2-Stroke MX Revival
by Tyler Mark Wilson
(Houston ,MS ,USA)
While 4-strokes are currently dominating the starting gates at local tracks and televised superstar events, the 2-smokes are slowly reemerging. Where and who you might say? Well the next time you're at one of your local weekend warrior races take a look around the pits, listen to that familiar 2-stroke ring a ling ding ding. You'll find that more of your average Joe Shmoe string racers out in their 1970 something model pickups are riding these machines.
I mean come on you know that sound will scare the socks off a 4-stroke rider. And now that the new car smell has worn off people are noticing that they've drained the fun and skill out of the sport. Ask any veteran rider and they will probably tell you that a 2-stroke is a blast but they're so much harder to ride than a 4-stroke.
The thing is that a 2-stroke makes a rider work for a win, and a 4-stroke is just knowing how much throttle or brake to give it. Riders have gotten lazy and don't want to earn their good time.
Another thing is everyone is trying to keep up with the Joneses. In other words if James Stewart or Chad Reed is riding it then I have to have it. So more or less it's about looking cool and not what's the best bike for me. Or maybe riders have just got more money than they've got sense?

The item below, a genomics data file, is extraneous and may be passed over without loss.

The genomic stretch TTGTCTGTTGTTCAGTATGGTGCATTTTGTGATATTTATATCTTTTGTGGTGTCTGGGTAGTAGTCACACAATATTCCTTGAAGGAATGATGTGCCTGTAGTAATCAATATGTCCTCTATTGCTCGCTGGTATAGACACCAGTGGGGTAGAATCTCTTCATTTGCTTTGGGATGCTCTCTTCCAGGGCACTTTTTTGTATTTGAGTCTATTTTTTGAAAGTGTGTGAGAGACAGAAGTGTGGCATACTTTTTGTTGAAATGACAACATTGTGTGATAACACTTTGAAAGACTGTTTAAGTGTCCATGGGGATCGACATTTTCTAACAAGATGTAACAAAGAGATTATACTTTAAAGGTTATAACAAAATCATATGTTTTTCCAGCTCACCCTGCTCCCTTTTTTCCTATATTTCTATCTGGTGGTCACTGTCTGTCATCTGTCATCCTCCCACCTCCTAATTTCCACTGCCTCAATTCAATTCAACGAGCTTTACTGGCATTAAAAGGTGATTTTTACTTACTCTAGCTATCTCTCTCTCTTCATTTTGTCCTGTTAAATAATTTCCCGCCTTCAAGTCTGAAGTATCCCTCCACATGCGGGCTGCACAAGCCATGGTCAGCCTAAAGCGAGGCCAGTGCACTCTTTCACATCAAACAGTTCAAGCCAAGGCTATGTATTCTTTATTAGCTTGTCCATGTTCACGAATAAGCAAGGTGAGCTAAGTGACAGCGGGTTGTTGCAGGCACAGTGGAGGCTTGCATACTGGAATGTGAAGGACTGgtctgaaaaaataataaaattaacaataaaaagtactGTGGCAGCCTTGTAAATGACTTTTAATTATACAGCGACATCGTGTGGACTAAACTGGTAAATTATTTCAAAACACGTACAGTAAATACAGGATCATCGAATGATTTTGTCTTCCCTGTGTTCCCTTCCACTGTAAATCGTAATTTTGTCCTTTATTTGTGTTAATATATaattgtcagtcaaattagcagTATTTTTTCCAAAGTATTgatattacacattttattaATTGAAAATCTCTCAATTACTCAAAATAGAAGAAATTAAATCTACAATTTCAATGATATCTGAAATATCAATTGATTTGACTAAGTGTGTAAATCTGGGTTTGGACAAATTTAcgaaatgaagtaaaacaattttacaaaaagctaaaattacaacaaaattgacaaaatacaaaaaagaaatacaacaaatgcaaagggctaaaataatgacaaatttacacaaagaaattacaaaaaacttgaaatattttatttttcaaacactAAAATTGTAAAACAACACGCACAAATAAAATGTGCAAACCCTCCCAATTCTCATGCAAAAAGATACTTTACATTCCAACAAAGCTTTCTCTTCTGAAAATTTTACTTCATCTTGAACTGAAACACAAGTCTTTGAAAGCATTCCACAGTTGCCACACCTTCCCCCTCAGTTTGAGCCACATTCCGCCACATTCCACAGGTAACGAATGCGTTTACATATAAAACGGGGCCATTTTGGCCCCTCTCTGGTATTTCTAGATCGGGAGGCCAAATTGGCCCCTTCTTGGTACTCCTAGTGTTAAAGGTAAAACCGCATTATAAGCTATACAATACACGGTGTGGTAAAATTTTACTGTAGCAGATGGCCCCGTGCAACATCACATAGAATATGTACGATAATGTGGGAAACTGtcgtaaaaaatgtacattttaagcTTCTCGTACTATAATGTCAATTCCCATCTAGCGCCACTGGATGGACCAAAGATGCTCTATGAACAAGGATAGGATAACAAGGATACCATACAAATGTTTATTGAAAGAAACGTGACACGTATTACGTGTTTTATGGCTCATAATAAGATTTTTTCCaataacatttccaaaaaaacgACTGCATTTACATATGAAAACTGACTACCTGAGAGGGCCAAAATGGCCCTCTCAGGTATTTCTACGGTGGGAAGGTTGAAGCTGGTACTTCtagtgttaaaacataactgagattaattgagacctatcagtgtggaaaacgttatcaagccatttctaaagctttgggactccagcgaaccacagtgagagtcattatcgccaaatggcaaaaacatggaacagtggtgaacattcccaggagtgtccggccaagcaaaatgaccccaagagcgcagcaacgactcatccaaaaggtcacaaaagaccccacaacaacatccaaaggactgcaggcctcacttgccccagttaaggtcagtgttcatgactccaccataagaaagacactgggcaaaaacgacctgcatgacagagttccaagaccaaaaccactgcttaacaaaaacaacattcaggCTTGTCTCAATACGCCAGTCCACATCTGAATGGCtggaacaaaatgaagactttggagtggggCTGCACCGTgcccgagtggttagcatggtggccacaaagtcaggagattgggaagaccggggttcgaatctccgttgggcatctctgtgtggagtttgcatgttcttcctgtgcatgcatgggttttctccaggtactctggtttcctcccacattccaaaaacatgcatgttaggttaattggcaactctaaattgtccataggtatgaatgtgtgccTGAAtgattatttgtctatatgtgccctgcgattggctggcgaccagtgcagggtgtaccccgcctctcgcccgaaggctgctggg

I mean you can buy a 2-stroke cheaper, overhaul it cheaper and fix it yourself with simple cheap common tools. And with a 4-stroke your pocket book has to catch the stomach virus and barf its guts out, then when it breaks you have to take it to a mechanic and pay hundreds in labor expenses. You can spend $300.00 dollars on a 2-stoke and completely rebuild it.
So yes people are definitely turning to 2-strokes because of price and fun. And I believe the 4-stroke is just a phase that will eventually fizzle out, and new and greatly improved 2-stokes will reign again. But I believe the 125 and 250 classes will not exist, I believe it will be a 150 and 275 class or something like that.
Because 2-strokes are better bikes in cost, ride-ability, and fix-ability the 2-stroke has a bright, bright future.
2000 Honda cr125r, #75